“If someone is seeking monetary relief in statutes other than the IDEA, the decision today says you can go straight to court,” he said. “Parents and students don’t have to get caught up in this IDEA exhaustion process, where they can get deterred.”
Pursuing ADA suit after a settlement of IDEA claims
Roman Martinez, the Washington lawyer who argued the case for Luna Perez, said in a written statement that “the court’s ruling vindicates the rights of students with disabilities to obtain full relief when they suffer discrimination. Miguel and his family look forward to pursuing their legal claims under the Americans with Disabilities Act.”
Art Ebert, the superintendent of Sturgis Public Schools, said in an interview that because he had joined the district after it had settled with Luna Perez’s over the student’s IDEA claims in 2018, he could not comment on the details or outcome of the case.
“Having said that, I can share that I believe that every experience provides us with an opportunity to learn and grow,” Ebert said. “Through this, too, we will gain knowledge, insight, and understanding that will help us maximize every student’s true potential.”
Ebert said it was too early to say whether the district would continue to vigorously defend itself against Luna Perez’s ADA suit.
Gorsuch provided a short but poignant factual backdrop of the case involving Luna Perez, who immigrated from Mexico with his parents and attended Sturgis public schools from age 9 to 20.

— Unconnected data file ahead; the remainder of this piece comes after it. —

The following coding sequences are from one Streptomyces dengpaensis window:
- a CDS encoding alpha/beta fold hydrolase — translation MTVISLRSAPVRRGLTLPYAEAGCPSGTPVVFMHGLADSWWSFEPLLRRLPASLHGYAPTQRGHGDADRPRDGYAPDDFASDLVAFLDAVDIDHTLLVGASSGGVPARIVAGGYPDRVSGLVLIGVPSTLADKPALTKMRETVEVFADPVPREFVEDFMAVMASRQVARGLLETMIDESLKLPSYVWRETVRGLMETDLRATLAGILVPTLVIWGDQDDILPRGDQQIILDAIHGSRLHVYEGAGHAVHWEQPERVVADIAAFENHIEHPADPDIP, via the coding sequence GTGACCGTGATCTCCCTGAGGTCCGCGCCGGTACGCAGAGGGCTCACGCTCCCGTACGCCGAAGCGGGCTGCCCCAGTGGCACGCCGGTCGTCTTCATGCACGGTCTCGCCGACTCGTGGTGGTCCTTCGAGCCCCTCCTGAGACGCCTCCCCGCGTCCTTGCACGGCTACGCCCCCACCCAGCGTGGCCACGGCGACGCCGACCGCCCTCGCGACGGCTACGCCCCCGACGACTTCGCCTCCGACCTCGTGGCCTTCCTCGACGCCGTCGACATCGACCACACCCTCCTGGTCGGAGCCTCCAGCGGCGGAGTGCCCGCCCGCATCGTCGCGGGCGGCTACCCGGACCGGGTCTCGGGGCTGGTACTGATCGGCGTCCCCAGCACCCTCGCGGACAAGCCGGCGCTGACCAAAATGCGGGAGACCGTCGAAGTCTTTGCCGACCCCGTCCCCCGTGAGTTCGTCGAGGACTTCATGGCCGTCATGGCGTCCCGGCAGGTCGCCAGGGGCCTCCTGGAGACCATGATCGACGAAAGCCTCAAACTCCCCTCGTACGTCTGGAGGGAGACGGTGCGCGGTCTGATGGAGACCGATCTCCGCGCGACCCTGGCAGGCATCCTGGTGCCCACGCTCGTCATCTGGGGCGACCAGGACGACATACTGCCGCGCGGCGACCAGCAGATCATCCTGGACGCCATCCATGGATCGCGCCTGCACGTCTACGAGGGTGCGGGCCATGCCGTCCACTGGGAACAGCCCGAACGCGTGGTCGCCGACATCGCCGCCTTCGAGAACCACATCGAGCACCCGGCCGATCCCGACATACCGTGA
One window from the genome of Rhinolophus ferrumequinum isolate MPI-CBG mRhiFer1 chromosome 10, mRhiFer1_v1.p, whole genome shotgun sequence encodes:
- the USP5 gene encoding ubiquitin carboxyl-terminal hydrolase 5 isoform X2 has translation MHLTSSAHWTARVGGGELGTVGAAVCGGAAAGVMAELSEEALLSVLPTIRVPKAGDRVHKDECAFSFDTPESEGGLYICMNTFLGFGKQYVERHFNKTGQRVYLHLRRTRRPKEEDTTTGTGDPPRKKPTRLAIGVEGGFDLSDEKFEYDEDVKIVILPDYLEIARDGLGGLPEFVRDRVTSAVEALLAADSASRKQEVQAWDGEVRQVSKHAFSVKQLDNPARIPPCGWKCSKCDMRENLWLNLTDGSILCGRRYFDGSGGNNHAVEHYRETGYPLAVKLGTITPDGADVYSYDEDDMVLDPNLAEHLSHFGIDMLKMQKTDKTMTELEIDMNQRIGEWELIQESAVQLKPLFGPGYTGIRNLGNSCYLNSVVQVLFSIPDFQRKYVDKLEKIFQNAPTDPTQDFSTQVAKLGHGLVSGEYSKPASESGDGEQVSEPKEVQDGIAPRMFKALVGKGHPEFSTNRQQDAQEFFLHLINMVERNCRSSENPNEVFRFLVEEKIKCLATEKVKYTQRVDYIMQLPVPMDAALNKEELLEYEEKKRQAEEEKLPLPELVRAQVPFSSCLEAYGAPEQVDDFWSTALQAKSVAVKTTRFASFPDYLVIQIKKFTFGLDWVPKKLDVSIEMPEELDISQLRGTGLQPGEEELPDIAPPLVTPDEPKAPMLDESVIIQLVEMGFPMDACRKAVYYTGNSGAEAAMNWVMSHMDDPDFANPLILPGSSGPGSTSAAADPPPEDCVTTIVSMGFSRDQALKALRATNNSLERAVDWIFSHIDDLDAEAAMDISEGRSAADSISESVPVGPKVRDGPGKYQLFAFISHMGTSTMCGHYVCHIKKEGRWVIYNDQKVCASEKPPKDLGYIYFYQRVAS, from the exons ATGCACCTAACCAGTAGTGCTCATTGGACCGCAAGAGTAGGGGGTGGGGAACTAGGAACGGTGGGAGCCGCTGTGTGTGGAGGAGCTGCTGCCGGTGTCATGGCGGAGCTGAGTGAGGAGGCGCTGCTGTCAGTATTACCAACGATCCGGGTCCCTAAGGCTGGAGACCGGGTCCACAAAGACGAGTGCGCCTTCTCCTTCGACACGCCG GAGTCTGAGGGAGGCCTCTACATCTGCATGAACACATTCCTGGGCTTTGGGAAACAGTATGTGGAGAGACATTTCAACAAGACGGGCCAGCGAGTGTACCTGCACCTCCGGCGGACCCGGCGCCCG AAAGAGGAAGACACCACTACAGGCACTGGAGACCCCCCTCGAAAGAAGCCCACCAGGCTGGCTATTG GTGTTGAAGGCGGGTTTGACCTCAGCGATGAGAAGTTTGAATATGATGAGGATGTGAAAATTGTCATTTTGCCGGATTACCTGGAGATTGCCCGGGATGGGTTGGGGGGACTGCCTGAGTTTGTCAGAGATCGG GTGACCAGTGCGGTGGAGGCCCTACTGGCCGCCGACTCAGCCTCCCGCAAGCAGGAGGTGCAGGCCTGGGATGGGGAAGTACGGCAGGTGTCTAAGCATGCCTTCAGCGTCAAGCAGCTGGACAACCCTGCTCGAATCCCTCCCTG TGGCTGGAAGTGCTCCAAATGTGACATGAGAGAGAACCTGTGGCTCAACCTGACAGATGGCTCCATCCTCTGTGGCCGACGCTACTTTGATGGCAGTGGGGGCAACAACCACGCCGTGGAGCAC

“Because Mr. Perez is deaf, Sturgis provided him with aides to translate classroom instruction into sign language,” Gorsuch wrote. “For years, Mr. Perez and his parents allege, Sturgis assigned aides who were either unqualified (including one who attempted to teach herself sign language) or absent from the classroom for hours on end.”
“Along the way,” Gorsuch continued, “Sturgis allegedly misrepresented Mr. Perez’s educational progress too, awarding him inflated grades and advancing him from grade to grade regardless of his progress. Based on Sturgis’s misrepresentations, Mr. Perez and his parents say, they believed he was on track to graduate from high school with his class. But then, months before graduation, Sturgis revealed that it would not award him a diploma.”
Although the school district and Luna Perez reached a settlement of his IDEA claim, the 3,000-student district has not conceded that it had failed to provide him a “free appropriate public education,” or FAPE, under the special education law.
Luna Perez attended the Michigan School for the Deaf for several years at the school district’s expense, finally graduating with a high school diploma in 2020. He attended the oral arguments with the help of teams of Certified Hearing Interpreters using American Sign Language and Certified Deaf Interpreters.
In a statement he released through his lawyers in January, Luna Perez said he had learned construction skills at the Michigan School for the Deaf and was interested in home building as a job. He was pursuing his legal case to ensure that other deaf students are provided adequate assistance in schools.
“I want to win, and hope that others like me get interpreters,” he said.